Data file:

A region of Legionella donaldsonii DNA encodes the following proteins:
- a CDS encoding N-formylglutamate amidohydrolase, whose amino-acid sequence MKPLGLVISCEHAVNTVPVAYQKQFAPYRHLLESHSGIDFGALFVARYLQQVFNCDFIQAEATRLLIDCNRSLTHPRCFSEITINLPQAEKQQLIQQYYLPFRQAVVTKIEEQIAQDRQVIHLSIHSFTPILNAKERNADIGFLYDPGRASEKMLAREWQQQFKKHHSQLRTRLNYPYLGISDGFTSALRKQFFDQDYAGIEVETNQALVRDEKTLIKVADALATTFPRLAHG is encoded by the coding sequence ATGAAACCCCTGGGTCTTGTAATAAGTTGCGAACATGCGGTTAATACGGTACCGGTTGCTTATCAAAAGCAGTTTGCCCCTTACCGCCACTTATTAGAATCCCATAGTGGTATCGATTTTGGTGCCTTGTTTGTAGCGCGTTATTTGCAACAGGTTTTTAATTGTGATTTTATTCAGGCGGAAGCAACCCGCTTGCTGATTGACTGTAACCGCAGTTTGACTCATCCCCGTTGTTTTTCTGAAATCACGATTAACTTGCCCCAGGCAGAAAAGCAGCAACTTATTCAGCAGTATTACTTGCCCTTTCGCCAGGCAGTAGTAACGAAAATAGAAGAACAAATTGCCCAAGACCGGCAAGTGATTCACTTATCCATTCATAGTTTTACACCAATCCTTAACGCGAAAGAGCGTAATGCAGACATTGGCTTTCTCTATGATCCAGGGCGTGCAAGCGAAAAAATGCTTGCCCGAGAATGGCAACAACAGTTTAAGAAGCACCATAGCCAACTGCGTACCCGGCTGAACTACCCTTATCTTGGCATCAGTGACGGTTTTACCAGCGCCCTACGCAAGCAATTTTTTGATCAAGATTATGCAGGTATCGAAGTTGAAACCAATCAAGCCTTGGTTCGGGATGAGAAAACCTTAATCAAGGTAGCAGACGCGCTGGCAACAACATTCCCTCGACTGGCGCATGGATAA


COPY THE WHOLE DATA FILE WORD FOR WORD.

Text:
A region of Legionella donaldsonii DNA encodes the following proteins:
- a CDS encoding N-formylglutamate amidohydrolase, whose amino-acid sequence MKPLGLVISCEHAVNTVPVAYQKQFAPYRHLLESHSGIDFGALFVARYLQQVFNCDFIQAEATRLLIDCNRSLTHPRCFSEITINLPQAEKQQLIQQYYLPFRQAVVTKIEEQIAQDRQVIHLSIHSFTPILNAKERNADIGFLYDPGRASEKMLAREWQQQFKKHHSQLRTRLNYPYLGISDGFTSALRKQFFDQDYAGIEVETNQALVRDEKTLIKVADALATTFPRLAHG is encoded by the coding sequence ATGAAACCCCTGGGTCTTGTAATAAGTTGCGAACATGCGGTTAATACGGTACCGGTTGCTTATCAAAAGCAGTTTGCCCCTTACCGCCACTTATTAGAATCCCATAGTGGTATCGATTTTGGTGCCTTGTTTGTAGCGCGTTATTTGCAACAGGTTTTTAATTGTGATTTTATTCAGGCGGAAGCAACCCGCTTGCTGATTGACTGTAACCGCAGTTTGACTCATCCCCGTTGTTTTTCTGAAATCACGATTAACTTGCCCCAGGCAGAAAAGCAGCAACTTATTCAGCAGTATTACTTGCCCTTTCGCCAGGCAGTAGTAACGAAAATAGAAGAACAAATTGCCCAAGACCGGCAAGTGATTCACTTATCCATTCATAGTTTTACACCAATCCTTAACGCGAAAGAGCGTAATGCAGACATTGGCTTTCTCTATGATCCAGGGCGTGCAAGCGAAAAAATGCTTGCCCGAGAATGGCAACAACAGTTTAAGAAGCACCATAGCCAACTGCGTACCCGGCTGAACTACCCTTATCTTGGCATCAGTGACGGTTTTACCAGCGCCCTACGCAAGCAATTTTTTGATCAAGATTATGCAGGTATCGAAGTTGAAACCAATCAAGCCTTGGTTCGGGATGAGAAAACCTTAATCAAGGTAGCAGACGCGCTGGCAACAACATTCCCTCGACTGGCGCATGGATAA